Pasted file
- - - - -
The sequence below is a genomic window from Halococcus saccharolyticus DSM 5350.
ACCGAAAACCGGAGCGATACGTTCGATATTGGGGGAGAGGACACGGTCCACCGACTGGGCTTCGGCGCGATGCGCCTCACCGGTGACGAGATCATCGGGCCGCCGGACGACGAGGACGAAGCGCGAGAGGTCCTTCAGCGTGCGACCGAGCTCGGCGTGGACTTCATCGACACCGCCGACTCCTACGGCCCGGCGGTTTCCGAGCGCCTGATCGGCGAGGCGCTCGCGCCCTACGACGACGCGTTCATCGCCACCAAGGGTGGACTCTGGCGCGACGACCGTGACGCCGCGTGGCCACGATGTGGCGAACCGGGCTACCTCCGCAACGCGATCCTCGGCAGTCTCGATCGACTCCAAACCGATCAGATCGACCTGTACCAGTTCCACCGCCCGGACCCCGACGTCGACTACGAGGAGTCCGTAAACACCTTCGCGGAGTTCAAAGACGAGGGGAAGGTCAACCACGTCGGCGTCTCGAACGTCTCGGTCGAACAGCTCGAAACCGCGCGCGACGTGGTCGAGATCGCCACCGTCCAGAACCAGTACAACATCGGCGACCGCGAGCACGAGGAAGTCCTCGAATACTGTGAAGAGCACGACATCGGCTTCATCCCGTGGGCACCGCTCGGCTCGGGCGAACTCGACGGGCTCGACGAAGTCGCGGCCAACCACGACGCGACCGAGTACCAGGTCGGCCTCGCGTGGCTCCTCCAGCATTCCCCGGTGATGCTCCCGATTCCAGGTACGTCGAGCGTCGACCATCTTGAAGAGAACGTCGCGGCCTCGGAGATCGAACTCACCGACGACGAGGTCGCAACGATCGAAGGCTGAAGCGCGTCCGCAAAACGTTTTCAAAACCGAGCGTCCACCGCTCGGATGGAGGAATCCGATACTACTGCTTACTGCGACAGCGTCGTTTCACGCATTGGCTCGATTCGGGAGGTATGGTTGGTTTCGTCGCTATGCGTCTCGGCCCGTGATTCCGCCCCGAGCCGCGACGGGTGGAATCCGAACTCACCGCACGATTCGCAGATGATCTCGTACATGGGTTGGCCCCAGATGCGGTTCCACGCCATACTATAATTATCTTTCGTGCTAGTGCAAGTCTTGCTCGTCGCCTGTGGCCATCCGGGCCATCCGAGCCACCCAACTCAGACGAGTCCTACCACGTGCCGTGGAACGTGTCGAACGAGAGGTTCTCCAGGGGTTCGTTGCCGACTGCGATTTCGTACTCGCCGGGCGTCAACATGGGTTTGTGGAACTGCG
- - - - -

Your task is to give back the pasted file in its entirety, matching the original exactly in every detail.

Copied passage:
The sequence below is a genomic window from Halococcus saccharolyticus DSM 5350.
ACCGAAAACCGGAGCGATACGTTCGATATTGGGGGAGAGGACACGGTCCACCGACTGGGCTTCGGCGCGATGCGCCTCACCGGTGACGAGATCATCGGGCCGCCGGACGACGAGGACGAAGCGCGAGAGGTCCTTCAGCGTGCGACCGAGCTCGGCGTGGACTTCATCGACACCGCCGACTCCTACGGCCCGGCGGTTTCCGAGCGCCTGATCGGCGAGGCGCTCGCGCCCTACGACGACGCGTTCATCGCCACCAAGGGTGGACTCTGGCGCGACGACCGTGACGCCGCGTGGCCACGATGTGGCGAACCGGGCTACCTCCGCAACGCGATCCTCGGCAGTCTCGATCGACTCCAAACCGATCAGATCGACCTGTACCAGTTCCACCGCCCGGACCCCGACGTCGACTACGAGGAGTCCGTAAACACCTTCGCGGAGTTCAAAGACGAGGGGAAGGTCAACCACGTCGGCGTCTCGAACGTCTCGGTCGAACAGCTCGAAACCGCGCGCGACGTGGTCGAGATCGCCACCGTCCAGAACCAGTACAACATCGGCGACCGCGAGCACGAGGAAGTCCTCGAATACTGTGAAGAGCACGACATCGGCTTCATCCCGTGGGCACCGCTCGGCTCGGGCGAACTCGACGGGCTCGACGAAGTCGCGGCCAACCACGACGCGACCGAGTACCAGGTCGGCCTCGCGTGGCTCCTCCAGCATTCCCCGGTGATGCTCCCGATTCCAGGTACGTCGAGCGTCGACCATCTTGAAGAGAACGTCGCGGCCTCGGAGATCGAACTCACCGACGACGAGGTCGCAACGATCGAAGGCTGAAGCGCGTCCGCAAAACGTTTTCAAAACCGAGCGTCCACCGCTCGGATGGAGGAATCCGATACTACTGCTTACTGCGACAGCGTCGTTTCACGCATTGGCTCGATTCGGGAGGTATGGTTGGTTTCGTCGCTATGCGTCTCGGCCCGTGATTCCGCCCCGAGCCGCGACGGGTGGAATCCGAACTCACCGCACGATTCGCAGATGATCTCGTACATGGGTTGGCCCCAGATGCGGTTCCACGCCATACTATAATTATCTTTCGTGCTAGTGCAAGTCTTGCTCGTCGCCTGTGGCCATCCGGGCCATCCGAGCCACCCAACTCAGACGAGTCCTACCACGTGCCGTGGAACGTGTCGAACGAGAGGTTCTCCAGGGGTTCGTTGCCGACTGCGATTTCGTACTCGCCGGGCGTCAACATGGGTTTGTGGAACTGCG